Nakto Folding OX Review 2023
Every now and then an e-bike comes along that throws everything at you but the kitchen sink. This one may have included the sink too. Today we’ll take you through our review of the Nakto Folding OX – a bike that can correctly be called a cruiser, fat tire, step-thru and more.
Not only does it try to give you so much in terms of styling, but it’s also trying to maintain an entry-level price to entice the e-bike curious who might not be ready to make a substantial monetary investment into e-bikes. It makes this bike a curiosity of sorts – one that we were eager to test out as we’ve seen plenty around our corner of Southern Utah.
Besides the handling characteristics of this amalgamation of different bike styles, we also wanted to see how the Folding OX’s 500W motor, 480Wh battery, 160mm mechanical disc brakes, and more would hold up while out in real-world conditions.
Over the course of several days and many miles, we put the Nakto Folding OX through all of Electric Bike Report’s standard tests to see how it performed. To get a better glimpse into how this e-bike does, and if it’s the right one for you, dive into the full review down below.
- Great acceleration off the line, the 500W motor is punchy.
- The headtube angle, handlebars, and frame add up for an upright and comfortable ride.
- The tires are a good combo of size and width – stable, yet easy rolling enough for a fat tire.
- The 52t front chainring is quite large, but it means you can actually utilize the lower gears better with PAS engaged.
- The folding mechanism is very sturdy and didn’t seem to add any extra frame flex.
- Both the shifting and brakes needed quite a bit of adjustment out of the box. We always encourage any D2C bike to be taken to a local shop for tuning.
- The Nakto Folding OX would benefit from larger brake rotors, or maybe the jump to hydraulics.
- While there is some utility with the folding design, the inability to fold down the handlebars does give it a larger folded profile than other models we’ve seen.
- Battery: Tianneng 48V, 10Ah (480Wh) Li-ion
- Display: LCD display
- Motor: 500W rear hub motor, 52Nm torque
- Headlight: LED headlight included
- Taillights: N/A
- Peal Assist: 5 Level PAS
- Range: 22+ Miles, claimed
- Throttle: Twist throttle included
- Claimed weight: 66lbs
- Maximum rider weight: N/A
- Maximum load on rear rack: N/A
- Brakes: Shimano mechanical disc brakes; 160mm rotors
- Fenders: Plastic – Included
- Fork: Trama 82B sprung fork, 60mm travel
- Frame: Steel
- Drivetrain: Shimano Tourney
- Grips: Plastic
- Saddle: Comfort padded in black, 2 damping spring
- Handlebar: Hi-rise cruiser bar, aluminum alloy, 25.2″ width
- Kickstand: Included
- Pedals: Yonghua PA66, foldable
- Tires: Kenda or CST, 20” x 4″
Nakto Folding OX Review: Bike Overview
The Nakto brand is hyper-focused on making affordable e-bikes. A lot of brands are determined to have at least a few affordable offerings, but Nakto in particular seems to keep all of their models close to or under a thousand dollars.
They really lean into their stated vision of not allowing price to dissuade interest in e-bikes.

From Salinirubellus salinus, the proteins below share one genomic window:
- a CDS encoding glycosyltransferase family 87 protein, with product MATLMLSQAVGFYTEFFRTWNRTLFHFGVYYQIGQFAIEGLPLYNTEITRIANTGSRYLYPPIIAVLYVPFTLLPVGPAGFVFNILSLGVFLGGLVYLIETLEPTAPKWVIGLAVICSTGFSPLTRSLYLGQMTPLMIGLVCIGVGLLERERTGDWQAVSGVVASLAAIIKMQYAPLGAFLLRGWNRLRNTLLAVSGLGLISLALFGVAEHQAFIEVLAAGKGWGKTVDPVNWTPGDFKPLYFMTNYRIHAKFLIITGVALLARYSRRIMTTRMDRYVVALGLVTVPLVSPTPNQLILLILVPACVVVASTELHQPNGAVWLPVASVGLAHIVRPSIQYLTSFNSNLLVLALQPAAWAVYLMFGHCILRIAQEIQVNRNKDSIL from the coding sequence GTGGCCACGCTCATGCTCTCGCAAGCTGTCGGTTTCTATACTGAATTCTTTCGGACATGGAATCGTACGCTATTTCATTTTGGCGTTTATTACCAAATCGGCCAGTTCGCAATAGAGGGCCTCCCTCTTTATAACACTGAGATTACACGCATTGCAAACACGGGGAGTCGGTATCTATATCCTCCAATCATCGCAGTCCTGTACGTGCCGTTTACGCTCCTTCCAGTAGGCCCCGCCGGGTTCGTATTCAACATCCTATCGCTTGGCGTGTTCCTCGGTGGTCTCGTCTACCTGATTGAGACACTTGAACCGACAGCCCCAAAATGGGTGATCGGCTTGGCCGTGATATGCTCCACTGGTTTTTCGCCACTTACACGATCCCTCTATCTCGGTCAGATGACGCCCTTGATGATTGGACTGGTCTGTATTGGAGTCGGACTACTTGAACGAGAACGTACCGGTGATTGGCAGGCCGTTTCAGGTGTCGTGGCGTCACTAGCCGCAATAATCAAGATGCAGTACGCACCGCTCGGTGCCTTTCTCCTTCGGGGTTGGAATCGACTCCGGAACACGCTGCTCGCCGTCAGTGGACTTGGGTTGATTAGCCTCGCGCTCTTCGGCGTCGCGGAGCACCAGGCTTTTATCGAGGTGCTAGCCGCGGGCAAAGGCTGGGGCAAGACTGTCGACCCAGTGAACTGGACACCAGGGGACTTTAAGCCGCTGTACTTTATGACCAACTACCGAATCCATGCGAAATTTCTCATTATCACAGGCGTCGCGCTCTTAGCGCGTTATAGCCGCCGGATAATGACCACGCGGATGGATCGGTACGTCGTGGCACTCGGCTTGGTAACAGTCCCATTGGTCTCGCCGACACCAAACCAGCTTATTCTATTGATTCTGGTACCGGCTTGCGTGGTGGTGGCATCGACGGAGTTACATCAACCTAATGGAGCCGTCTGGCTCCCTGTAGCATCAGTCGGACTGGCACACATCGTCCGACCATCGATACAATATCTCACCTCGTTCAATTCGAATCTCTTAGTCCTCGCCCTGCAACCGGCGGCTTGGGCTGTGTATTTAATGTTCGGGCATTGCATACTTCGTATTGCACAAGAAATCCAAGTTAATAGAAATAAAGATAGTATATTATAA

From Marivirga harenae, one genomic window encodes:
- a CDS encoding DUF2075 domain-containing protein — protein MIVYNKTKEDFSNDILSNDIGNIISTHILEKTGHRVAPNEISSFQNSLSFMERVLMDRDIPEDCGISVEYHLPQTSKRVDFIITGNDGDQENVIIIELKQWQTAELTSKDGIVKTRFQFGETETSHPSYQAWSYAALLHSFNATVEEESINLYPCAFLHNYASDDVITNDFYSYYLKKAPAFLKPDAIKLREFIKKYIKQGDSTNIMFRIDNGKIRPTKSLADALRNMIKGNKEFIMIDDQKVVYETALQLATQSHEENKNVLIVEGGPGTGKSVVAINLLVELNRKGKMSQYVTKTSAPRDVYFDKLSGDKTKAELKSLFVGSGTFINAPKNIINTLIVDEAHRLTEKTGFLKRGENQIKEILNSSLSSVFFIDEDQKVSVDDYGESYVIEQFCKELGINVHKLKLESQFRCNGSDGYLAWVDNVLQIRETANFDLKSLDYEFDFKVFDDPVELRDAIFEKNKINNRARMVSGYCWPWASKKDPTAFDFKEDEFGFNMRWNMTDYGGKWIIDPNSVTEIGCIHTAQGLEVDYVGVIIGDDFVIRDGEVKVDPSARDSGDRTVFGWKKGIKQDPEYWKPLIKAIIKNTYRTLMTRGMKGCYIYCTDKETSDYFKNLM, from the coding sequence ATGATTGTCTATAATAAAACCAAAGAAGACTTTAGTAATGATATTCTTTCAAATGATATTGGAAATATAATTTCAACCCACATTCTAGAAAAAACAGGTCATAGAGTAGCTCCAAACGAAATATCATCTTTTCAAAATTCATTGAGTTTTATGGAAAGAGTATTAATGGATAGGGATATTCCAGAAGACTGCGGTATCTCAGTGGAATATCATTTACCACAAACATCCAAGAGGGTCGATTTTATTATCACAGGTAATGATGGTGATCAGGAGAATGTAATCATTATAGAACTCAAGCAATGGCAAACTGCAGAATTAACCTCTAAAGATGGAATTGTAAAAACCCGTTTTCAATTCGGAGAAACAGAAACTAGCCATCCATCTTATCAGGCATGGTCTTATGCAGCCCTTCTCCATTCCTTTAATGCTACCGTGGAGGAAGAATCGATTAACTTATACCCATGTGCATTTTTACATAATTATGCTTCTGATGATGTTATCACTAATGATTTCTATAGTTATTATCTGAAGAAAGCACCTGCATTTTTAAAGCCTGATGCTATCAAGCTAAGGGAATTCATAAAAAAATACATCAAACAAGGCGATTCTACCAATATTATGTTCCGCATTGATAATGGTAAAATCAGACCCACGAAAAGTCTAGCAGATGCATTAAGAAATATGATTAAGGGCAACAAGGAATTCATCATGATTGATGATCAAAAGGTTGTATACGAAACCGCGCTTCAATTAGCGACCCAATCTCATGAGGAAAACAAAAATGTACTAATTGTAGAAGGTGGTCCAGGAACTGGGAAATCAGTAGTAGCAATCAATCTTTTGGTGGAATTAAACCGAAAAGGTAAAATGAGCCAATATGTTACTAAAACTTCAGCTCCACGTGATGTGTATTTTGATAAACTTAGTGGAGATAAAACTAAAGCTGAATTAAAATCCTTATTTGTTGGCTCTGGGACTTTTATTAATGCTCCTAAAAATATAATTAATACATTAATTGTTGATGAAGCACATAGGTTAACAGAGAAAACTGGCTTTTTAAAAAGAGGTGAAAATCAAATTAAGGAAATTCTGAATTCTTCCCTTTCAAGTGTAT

The Folding OX is currently priced just slightly above that thousand dollar line and it’s their second most expensive model. A fairly impressive price considering it’s arguably the everything bagel of e-bikes, checking almost all of the different categories we separate e-bikes into as its got fat tires, it’s fast, it sports a step-through frame, it folds, it has comfortable cruiser styling, fenders and headlight for commuting, a suspension fork for comfort – I think you get the point. All the different styles and things you traditionally ask for on a bike it tries to provide.
Blending those styles together does yield an easily accessible bike with comfort built-in. The stepover height is low, the tires give you a cushy ride, and the cruiser styling keeps you upright instead of in an aggressive, performance-oriented position.
Now, when something is this affordable and provides you with so many things you’re looking more so at a jack of all trades instead of a master of one or many. And that’s not necessarily a bad thing. It casts a wide net with some effect at being appealing to many different people.
Diving a little further into some of those features I mentioned this bike is built as a comfortable ride with a high-rise handlebar. You’ll stay upright as the rear geared hub motor propels you around supported by a 480Wh battery. The stopping power of this bike is provided by mechanical disc brakes with 160mm rotors.
By and large, the Folding OX gives an okay to good feeling in most of the performance areas. That may sound underwhelming, but when you factor in the price, there is some bang-for-your-buck appeal at play here.
But to better understand those performance factors we needed to properly test specific areas of each bike which we did in the motor, battery and braking departments.
Nakto Folding OX Review: Motor Performance, Speed and Acceleration
Motor engagement is a sticking point for me on any e-bike we review. Too many pedal cranks until PAS kicks in, or awkward transitions from assistance to leg power when reaching top speeds greatly influence my overall feelings about a motor. With that in mind, I thought the Nakto Folding OX somewhat exceeded my expectations.